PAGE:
Advancing site level management through innovative reptiles’ tracking and behavioural decryption

About the project

Although modern technologies such as GPS and accelerometers have revolutionized the field of animal monitoring and habitat utilization, there have been technical limitations preventing their use for small-sized reptiles. The general objective of this project is to tackle this problem and to advance scientific knowledge in the fields of (a) reptile locomotion (b) behavioral analysis and (c) conservation, through the development of innovative monitoring techniques and approaches. The project will take place in Cyprus using two common species, a lizard (Stellagama stellio) and a snake (Dolichophis jugularis). For achieving these objectives two innovative techniques will be established. The first aims to assist in the semi-autonomous and continuous remote tracking of reptiles to obtain finescale locomotion data. This technique will be based on Angle-of-Arrival measurements acquired through Radio Direction Finding (RDF) technology which is able to calculate and project the location of a VHF transmitter on a digital map. The second focuses on semi-autonomously recognizing and categorizing behavioral patterns of reptiles, tagged with small-size accelerometers This technique relies on analyzing acceleration curves through the use of pattern recognition software and linking them with a predefined behavioral pattern database. The combination of these techniques with state-of-the-art technology in remote sensing, advanced photogrammetry and image pattern recognition will allow the creation of fine-scale micro-habitat utilization maps, advancing site level management through the designing of more targeted, species based management and conservation actions. For the successful implementation of this project, a number of activities are being put forth including developing of innovative tools, monitoring of reptiles, analyzing acceleration curves and developing algorithms for predicting animals’ movements. Both techniques when fully developed will be tested in the field through a case study and their abilities for enhancing conservation delivery will be evaluated.

Aims of the project

  1. To advance scientific knowledge in the fields of reptile locomotion, behavioural analysis and conservation through the development of innovative monitoring techniques and approaches allowing the creation of fine-scale micro-habitat utilization maps,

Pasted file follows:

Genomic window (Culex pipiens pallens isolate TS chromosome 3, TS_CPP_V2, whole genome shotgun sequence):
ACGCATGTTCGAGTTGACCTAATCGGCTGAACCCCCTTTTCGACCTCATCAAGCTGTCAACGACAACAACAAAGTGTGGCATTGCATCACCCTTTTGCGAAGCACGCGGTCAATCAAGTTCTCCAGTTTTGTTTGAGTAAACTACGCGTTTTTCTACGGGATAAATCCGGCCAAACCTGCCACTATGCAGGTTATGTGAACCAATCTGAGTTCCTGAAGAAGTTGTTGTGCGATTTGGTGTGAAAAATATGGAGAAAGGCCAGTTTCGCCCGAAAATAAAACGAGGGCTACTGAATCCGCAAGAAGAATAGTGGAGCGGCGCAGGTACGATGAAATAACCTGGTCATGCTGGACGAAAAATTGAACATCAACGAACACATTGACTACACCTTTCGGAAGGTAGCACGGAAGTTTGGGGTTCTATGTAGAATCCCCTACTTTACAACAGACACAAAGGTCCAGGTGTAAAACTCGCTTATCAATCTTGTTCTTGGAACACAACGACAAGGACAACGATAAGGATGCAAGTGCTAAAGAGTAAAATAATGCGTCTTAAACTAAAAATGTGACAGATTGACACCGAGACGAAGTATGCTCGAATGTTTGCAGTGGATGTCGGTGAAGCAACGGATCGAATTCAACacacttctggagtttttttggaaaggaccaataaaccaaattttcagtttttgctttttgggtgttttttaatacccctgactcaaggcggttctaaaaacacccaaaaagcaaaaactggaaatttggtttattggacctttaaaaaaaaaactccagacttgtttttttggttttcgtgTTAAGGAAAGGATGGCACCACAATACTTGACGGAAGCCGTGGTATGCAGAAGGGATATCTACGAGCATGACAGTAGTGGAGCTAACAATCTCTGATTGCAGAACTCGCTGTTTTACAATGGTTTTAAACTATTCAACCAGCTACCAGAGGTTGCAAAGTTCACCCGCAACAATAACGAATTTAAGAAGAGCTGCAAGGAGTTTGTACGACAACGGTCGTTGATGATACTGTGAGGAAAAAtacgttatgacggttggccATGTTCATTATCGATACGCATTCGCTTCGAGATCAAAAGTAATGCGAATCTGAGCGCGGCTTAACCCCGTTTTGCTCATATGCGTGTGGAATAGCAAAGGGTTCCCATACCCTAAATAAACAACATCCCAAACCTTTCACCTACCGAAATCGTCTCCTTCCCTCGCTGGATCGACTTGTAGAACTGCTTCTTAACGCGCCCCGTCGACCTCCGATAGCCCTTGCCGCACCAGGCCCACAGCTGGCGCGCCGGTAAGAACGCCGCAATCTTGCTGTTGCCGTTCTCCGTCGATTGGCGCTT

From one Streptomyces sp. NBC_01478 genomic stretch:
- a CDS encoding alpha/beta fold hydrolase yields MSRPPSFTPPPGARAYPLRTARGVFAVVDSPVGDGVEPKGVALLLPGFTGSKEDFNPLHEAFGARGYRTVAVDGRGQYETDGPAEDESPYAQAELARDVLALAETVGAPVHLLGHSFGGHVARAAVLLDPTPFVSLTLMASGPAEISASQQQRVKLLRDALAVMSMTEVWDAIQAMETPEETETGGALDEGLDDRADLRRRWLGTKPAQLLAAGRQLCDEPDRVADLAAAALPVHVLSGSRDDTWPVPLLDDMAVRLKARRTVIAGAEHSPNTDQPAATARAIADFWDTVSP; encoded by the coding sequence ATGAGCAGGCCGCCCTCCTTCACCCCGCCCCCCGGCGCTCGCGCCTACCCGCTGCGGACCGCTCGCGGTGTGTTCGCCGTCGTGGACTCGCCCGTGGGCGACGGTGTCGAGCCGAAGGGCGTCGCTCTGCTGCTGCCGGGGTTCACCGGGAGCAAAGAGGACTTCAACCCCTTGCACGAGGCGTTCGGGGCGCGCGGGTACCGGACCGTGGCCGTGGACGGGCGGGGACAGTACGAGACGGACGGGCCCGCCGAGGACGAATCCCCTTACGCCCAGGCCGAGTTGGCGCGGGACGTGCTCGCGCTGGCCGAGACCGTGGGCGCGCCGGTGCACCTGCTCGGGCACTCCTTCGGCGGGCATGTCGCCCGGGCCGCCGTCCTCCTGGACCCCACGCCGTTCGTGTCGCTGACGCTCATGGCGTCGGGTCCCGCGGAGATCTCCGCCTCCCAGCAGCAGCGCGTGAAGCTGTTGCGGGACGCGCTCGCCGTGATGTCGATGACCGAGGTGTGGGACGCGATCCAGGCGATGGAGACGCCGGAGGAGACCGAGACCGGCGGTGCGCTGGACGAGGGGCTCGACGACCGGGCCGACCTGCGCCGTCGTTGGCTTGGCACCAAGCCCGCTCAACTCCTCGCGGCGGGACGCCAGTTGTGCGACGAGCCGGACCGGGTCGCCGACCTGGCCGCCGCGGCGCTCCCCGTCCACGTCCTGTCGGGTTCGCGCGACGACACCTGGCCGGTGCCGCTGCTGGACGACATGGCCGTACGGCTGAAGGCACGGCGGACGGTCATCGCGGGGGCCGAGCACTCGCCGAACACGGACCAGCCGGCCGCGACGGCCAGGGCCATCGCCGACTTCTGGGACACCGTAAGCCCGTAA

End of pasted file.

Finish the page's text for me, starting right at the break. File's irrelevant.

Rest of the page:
2. Test and evaluate the abilities of these new techniques to increase site level management efficiency through the designing of more targeted, species based, management and conservation actions.

Expected results

  1. Creating new tools for automatically receiving VHF signals and recognising signals’ AOA.
  2. Developing a dynamic platform able to analyse signals’ AOA and provide spatial information.
  3. Creating detailed behavioural databases for lizards and snakes using acceleration curves. The curves will derive from small-size accelerometer adjusted on two individuals (one lizard and one snake) studied in controlled environment and TimeClassifier pattern recognition software.
  4. Creating virtual overview of the behavioural pattern database by transforming acceleration curves to motion patterns, using visual 3D models of the animals and motion synthesis computer animation software.
  5. Analysing and categorizing movement patterns described by the acceleration curves acquired from wild animals in the field using the created behavioural database. This will allow recognition of animal movements including both visible and not clearly visible movements (i.e. beneath tree canopies or inside shrubs and burrows), thus providing at the same time continual information for a number of days or weeks on the behaviour of the animal in each micro-habitat without the need for a human observer to be present.
  6. Establishing an innovative technique able to semi-autonomously analyse and categorize movement patterns described by acceleration curves not included in the behavioural databases.